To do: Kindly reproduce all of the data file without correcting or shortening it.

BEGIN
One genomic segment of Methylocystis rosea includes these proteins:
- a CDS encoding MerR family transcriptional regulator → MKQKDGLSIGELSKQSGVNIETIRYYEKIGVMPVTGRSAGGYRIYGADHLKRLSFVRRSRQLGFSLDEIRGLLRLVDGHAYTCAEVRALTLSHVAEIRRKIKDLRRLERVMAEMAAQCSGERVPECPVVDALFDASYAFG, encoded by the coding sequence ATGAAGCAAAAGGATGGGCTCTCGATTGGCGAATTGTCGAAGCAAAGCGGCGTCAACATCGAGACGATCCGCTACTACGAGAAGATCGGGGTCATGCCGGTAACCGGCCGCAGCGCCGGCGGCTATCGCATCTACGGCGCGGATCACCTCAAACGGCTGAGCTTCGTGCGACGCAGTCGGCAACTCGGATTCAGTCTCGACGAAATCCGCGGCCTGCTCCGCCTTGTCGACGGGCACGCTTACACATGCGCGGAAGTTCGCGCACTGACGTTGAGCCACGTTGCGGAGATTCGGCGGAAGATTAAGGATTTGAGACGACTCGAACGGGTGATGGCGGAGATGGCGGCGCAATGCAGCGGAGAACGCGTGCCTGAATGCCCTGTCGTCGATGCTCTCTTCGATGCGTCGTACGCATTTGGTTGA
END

One genomic segment of Methylocystis rosea includes these proteins:
- a CDS encoding MerR family transcriptional regulator → MKQKDGLSIGELSKQSGVNIETIRYYEKIGVMPVTGRSAGGYRIYGADHLKRLSFVRRSRQLGFSLDEIRGLLRLVDGHAYTCAEVRALTLSHVAEIRRKIKDLRRLERVMAEMAAQCSGERVPECPVVDALFDASYAFG, encoded by the coding sequence ATGAAGCAAAAGGATGGGCTCTCGATTGGCGAATTGTCGAAGCAAAGCGGCGTCAACATCGAGACGATCCGCTACTACGAGAAGATCGGGGTCATGCCGGTAACCGGCCGCAGCGCCGGCGGCTATCGCATCTACGGCGCGGATCACCTCAAACGGCTGAGCTTCGTGCGACGCAGTCGGCAACTCGGATTCAGTCTCGACGAAATCCGCGGCCTGCTCCGCCTTGTCGACGGGCACGCTTACACATGCGCGGAAGTTCGCGCACTGACGTTGAGCCACGTTGCGGAGATTCGGCGGAAGATTAAGGATTTGAGACGACTCGAACGGGTGATGGCGGAGATGGCGGCGCAATGCAGCGGAGAACGCGTGCCTGAATGCCCTGTCGTCGATGCTCTCTTCGATGCGTCGTACGCATTTGGTTGA